Stubborn inflation has kept household bills high for most of this year but there are finally some signs of relief when it comes to price rises.
Falling energy prices and slower growth in food costs helped the rate of inflation slow to 6.8% in July, compared with 7.9% in June.
That is a 17-month low and a long way from the inflation rate of 10% that was hitting households at the start of 2023.
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However, core inflation - which strips out the more volatile energy, food, alcohol and tobacco - remained at 6.9% in July, which is likely to be of concern to the Bank of England.
“Wage increases and price pressures have forced up service costs and that’s weaving its own nasty spell on core inflation,” says Danni Hewson, head of financial analysis at AJ Bell.
“And it’s the core figure that will keep pressure on the Bank of England to keep raising interest rates until the sticky tendrils have been eradicated like weeds denied water.
“The figure does buy the government a bit of breathing space and it seems Rishi Sunak’s five percent target is now achievable.
“But there remains a question for many families facing the prospect of spiralling mortgage costs – is the new pain worse than that which is being cured?”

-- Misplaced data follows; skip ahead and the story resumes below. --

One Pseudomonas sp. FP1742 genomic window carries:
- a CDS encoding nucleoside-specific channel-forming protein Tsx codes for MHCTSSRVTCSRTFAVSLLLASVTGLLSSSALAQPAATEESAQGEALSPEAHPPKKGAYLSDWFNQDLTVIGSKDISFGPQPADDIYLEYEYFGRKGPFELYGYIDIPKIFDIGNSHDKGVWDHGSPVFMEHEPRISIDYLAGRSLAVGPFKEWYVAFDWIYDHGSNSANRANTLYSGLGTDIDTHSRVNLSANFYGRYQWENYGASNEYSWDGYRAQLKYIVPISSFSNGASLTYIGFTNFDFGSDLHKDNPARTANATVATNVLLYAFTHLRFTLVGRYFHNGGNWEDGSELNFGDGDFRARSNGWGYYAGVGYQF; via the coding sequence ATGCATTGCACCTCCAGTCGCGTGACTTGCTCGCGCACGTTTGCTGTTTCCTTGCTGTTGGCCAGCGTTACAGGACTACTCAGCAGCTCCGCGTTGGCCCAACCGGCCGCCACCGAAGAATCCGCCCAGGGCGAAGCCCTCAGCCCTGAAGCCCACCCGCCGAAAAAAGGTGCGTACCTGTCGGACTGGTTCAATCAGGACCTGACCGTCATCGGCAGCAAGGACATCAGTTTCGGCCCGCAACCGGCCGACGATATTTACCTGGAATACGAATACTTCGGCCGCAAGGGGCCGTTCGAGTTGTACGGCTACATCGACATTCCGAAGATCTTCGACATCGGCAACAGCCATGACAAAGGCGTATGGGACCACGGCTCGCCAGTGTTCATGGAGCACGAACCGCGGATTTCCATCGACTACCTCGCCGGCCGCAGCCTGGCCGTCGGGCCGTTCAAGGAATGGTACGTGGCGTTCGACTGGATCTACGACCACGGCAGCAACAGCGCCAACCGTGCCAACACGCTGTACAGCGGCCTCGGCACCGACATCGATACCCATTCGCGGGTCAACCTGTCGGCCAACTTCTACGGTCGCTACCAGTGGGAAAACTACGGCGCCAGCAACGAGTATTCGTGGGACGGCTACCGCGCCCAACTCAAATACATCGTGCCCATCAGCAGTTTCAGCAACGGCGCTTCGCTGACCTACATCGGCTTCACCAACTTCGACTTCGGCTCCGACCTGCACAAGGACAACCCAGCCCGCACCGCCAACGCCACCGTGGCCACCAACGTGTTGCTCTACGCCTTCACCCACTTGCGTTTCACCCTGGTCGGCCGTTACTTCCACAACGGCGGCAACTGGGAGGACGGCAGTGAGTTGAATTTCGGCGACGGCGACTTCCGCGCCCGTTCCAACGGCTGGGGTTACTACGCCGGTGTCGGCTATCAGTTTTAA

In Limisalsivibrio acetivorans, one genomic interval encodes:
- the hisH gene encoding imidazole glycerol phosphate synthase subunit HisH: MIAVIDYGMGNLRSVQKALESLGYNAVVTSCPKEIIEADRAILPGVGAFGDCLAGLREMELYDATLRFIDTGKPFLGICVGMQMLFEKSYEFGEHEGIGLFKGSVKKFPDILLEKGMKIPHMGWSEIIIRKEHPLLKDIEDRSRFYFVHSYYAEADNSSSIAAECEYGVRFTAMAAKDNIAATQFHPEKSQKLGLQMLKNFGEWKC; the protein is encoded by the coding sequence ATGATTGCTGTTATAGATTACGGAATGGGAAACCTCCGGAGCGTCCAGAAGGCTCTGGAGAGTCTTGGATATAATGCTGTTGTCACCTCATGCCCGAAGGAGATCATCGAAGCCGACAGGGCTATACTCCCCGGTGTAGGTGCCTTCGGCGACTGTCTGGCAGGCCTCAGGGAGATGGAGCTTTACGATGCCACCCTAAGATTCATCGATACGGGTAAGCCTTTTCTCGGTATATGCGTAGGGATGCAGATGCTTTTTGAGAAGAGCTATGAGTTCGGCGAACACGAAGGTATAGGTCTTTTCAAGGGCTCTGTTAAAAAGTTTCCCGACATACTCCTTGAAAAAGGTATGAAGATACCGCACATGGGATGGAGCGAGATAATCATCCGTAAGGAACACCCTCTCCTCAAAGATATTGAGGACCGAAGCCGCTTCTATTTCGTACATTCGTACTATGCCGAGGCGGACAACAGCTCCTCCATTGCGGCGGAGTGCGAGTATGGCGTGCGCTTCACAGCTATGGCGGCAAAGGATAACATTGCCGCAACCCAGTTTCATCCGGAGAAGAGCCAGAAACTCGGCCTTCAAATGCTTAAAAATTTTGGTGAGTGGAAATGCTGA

On the back of rising rates, mortgage lenders have been upping rates with the average two-year fixed rate mortgage and the average five-year fixed rate mortgage now above 6%, leading to some customers facing additional costs of more than £7,000 per year.
Consumer inflation has been eating away at wages and purchasing power. According to Kantar shoppers are facing an increase of £800 to their annual grocery bills despite a fall from record highs earlier in the year.
Energy bills, council tax bills, and petrol prices have also increased and are still higher than last year and pre-pandemic despite price growth slowing. In fact, you’d be hard-pressed to find something that isn’t costing more this year than it was last year.
If all these figures seem confusing, you’re not alone. The headline inflation figure is just a number – inflation affects different people in different ways.
So, how is inflation calculated? Will it continue to go up? And, most importantly, how does it affect you?
Will inflation fall?
Despite inflation now slowing, it hasn’t dropped as fast as many economists and forecasters believed it would.
The Bank of England has even revised its own expectations.
It previously expected to reach its 2% inflation target by the third quarter of 2024 but has revised that to early 2025.
Others are slightly more pessimistic.
The International Monetary Fund (IMF) predicts inflation won’t return to the 2% target until mid-2025, however, it did bring its forecasted date forward by six months from its April prediction.
But in the shorter term, consumers are still facing challenges. “While things are moving in the right direction, the stickiness witnessed in the core measure of inflation, which strips out the volatile priced components such as energy, will remain a clear cause of concern for the Bank of England’s Monetary Policy committee,” says Matthew Ryan, head of market strategy at Ebury.
“In light of elevated underlying price pressures and record high wage growth, we expect the Bank of England to continue raising its base rate at upcoming meetings”